The web process waits for the indexer to exist before it listens on its port. But if the web process takes too long to start listening, Heroku will kill it off. Then the web process will be shown as crashed in heroku ps, like this:

$ heroku ps
Process       State               Command
------------  ------------------  ------------------------------
web.1         crashed for 14s     web/target/start

If you didn't type heroku scale web=1 indexer=1 quickly enough, the web process didn't connect to its port in time and shows as crashed.

To fix this, be sure you've done heroku scale web=1 indexer=1, and restart everything.

$ heroku ps
Process       State               Command
------------  ------------------  ------------------------------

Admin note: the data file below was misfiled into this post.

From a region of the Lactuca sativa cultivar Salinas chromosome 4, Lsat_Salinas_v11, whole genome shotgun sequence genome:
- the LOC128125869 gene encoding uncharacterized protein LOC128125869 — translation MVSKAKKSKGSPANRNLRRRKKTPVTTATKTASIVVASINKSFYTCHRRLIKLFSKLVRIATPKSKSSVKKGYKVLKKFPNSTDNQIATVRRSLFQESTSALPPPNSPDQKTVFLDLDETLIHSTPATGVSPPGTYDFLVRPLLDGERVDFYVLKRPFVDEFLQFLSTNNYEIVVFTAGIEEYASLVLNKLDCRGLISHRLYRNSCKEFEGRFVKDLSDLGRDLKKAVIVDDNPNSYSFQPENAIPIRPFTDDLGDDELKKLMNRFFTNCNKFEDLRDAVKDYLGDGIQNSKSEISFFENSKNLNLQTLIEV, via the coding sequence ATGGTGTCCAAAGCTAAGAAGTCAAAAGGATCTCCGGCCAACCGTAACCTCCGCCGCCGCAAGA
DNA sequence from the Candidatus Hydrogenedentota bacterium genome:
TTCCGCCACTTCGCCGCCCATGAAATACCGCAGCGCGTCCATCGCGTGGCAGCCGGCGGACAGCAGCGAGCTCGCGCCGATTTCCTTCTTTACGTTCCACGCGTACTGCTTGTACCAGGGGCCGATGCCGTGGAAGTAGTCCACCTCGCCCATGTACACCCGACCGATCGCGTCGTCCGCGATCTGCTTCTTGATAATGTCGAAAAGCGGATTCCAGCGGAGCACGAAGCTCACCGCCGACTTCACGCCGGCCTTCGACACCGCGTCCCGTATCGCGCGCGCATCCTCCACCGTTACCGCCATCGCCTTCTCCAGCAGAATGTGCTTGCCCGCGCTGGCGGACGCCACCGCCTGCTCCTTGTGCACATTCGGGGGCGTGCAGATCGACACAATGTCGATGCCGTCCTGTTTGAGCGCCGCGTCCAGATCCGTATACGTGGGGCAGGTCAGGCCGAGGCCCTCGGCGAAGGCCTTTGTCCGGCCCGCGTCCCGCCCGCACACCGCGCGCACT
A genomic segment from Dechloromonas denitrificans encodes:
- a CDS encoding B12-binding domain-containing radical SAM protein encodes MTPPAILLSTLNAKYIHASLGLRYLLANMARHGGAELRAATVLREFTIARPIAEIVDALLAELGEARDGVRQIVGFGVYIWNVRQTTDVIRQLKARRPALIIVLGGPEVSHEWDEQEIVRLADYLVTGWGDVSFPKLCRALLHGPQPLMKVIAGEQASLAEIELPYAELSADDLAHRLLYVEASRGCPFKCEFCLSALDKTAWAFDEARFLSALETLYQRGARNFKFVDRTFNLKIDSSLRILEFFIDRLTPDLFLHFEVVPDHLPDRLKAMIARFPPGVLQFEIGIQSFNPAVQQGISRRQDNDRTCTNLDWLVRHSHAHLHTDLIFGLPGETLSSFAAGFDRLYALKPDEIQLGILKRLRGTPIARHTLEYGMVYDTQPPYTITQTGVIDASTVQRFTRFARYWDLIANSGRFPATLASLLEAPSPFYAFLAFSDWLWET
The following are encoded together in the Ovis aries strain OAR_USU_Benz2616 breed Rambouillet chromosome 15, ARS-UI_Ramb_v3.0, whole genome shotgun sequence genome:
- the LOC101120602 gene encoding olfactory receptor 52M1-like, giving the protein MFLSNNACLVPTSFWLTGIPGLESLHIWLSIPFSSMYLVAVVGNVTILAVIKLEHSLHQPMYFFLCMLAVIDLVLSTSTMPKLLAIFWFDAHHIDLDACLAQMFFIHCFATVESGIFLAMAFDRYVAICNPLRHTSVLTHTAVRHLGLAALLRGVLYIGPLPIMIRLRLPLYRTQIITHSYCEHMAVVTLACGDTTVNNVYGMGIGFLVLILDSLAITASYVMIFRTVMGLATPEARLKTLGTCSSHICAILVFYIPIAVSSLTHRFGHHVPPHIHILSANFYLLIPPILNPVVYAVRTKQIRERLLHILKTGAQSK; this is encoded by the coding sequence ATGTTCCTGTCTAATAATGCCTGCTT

indexer.1     starting for 2s     indexer/target/start
web.1         crashed for 1m      web/target/start
$ heroku restart
Restarting processes... done
$ heroku ps
Process       State               Command
------------  ------------------  ------------------------------
indexer.1     starting for 3s     indexer/target/start
web.1         starting for 4s     web/target/start

The heroku ps commands are optional, but they let you see what's going on. By the way: when restarting processes, you can also give a process name to restart only one process, for example heroku restart web.

And now Web Words should be live.

View the application with heroku open or by typing into a browser.

If anything goes wrong, you can check the application's logs with heroku logs; use heroku logs --num 10000 to get 10000 lines of logs if you need more than the default log size.


Learn more about the Scala and Akka stack at !